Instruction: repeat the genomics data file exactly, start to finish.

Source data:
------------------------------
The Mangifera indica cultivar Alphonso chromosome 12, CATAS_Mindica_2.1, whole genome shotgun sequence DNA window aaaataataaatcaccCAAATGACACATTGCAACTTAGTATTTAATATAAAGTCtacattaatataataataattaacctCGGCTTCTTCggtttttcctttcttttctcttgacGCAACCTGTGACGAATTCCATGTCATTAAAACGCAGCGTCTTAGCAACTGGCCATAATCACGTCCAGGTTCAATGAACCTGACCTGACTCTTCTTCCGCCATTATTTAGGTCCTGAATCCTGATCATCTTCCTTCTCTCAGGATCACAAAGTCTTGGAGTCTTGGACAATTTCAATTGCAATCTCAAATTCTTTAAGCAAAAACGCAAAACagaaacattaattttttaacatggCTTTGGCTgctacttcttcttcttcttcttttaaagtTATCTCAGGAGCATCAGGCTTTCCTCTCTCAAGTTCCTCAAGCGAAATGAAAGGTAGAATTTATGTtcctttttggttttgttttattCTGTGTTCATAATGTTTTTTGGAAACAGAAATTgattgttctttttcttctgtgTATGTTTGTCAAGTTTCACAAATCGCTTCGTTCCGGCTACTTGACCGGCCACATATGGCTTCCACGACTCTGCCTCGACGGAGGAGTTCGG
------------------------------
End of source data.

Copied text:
The Mangifera indica cultivar Alphonso chromosome 12, CATAS_Mindica_2.1, whole genome shotgun sequence DNA window aaaataataaatcaccCAAATGACACATTGCAACTTAGTATTTAATATAAAGTCtacattaatataataataattaacctCGGCTTCTTCggtttttcctttcttttctcttgacGCAACCTGTGACGAATTCCATGTCATTAAAACGCAGCGTCTTAGCAACTGGCCATAATCACGTCCAGGTTCAATGAACCTGACCTGACTCTTCTTCCGCCATTATTTAGGTCCTGAATCCTGATCATCTTCCTTCTCTCAGGATCACAAAGTCTTGGAGTCTTGGACAATTTCAATTGCAATCTCAAATTCTTTAAGCAAAAACGCAAAACagaaacattaattttttaacatggCTTTGGCTgctacttcttcttcttcttcttttaaagtTATCTCAGGAGCATCAGGCTTTCCTCTCTCAAGTTCCTCAAGCGAAATGAAAGGTAGAATTTATGTtcctttttggttttgttttattCTGTGTTCATAATGTTTTTTGGAAACAGAAATTgattgttctttttcttctgtgTATGTTTGTCAAGTTTCACAAATCGCTTCGTTCCGGCTACTTGACCGGCCACATATGGCTTCCACGACTCTGCCTCGACGGAGGAGTTCGG